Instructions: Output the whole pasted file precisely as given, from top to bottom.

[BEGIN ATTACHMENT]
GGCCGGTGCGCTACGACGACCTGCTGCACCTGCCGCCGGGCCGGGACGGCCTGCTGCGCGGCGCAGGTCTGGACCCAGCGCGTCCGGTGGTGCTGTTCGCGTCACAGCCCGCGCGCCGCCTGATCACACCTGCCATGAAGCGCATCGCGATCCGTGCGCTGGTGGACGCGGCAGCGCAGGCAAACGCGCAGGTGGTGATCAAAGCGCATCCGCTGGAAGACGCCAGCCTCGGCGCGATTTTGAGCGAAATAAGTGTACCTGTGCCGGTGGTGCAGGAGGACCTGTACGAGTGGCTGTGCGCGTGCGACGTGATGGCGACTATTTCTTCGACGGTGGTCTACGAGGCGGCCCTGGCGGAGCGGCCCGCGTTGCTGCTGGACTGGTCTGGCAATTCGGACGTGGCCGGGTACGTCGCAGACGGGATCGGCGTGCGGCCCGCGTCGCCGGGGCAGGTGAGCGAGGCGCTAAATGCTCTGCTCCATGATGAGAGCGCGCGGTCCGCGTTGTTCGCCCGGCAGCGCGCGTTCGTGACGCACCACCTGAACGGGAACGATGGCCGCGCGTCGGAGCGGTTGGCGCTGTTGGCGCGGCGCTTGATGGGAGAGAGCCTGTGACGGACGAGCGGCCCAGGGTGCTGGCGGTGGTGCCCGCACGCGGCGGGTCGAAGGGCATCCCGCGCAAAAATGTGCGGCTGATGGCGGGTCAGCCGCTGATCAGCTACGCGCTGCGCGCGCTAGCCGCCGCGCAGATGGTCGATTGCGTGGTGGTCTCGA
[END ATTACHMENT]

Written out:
GGCCGGTGCGCTACGACGACCTGCTGCACCTGCCGCCGGGCCGGGACGGCCTGCTGCGCGGCGCAGGTCTGGACCCAGCGCGTCCGGTGGTGCTGTTCGCGTCACAGCCCGCGCGCCGCCTGATCACACCTGCCATGAAGCGCATCGCGATCCGTGCGCTGGTGGACGCGGCAGCGCAGGCAAACGCGCAGGTGGTGATCAAAGCGCATCCGCTGGAAGACGCCAGCCTCGGCGCGATTTTGAGCGAAATAAGTGTACCTGTGCCGGTGGTGCAGGAGGACCTGTACGAGTGGCTGTGCGCGTGCGACGTGATGGCGACTATTTCTTCGACGGTGGTCTACGAGGCGGCCCTGGCGGAGCGGCCCGCGTTGCTGCTGGACTGGTCTGGCAATTCGGACGTGGCCGGGTACGTCGCAGACGGGATCGGCGTGCGGCCCGCGTCGCCGGGGCAGGTGAGCGAGGCGCTAAATGCTCTGCTCCATGATGAGAGCGCGCGGTCCGCGTTGTTCGCCCGGCAGCGCGCGTTCGTGACGCACCACCTGAACGGGAACGATGGCCGCGCGTCGGAGCGGTTGGCGCTGTTGGCGCGGCGCTTGATGGGAGAGAGCCTGTGACGGACGAGCGGCCCAGGGTGCTGGCGGTGGTGCCCGCACGCGGCGGGTCGAAGGGCATCCCGCGCAAAAATGTGCGGCTGATGGCGGGTCAGCCGCTGATCAGCTACGCGCTGCGCGCGCTAGCCGCCGCGCAGATGGTCGATTGCGTGGTGGTCTCGA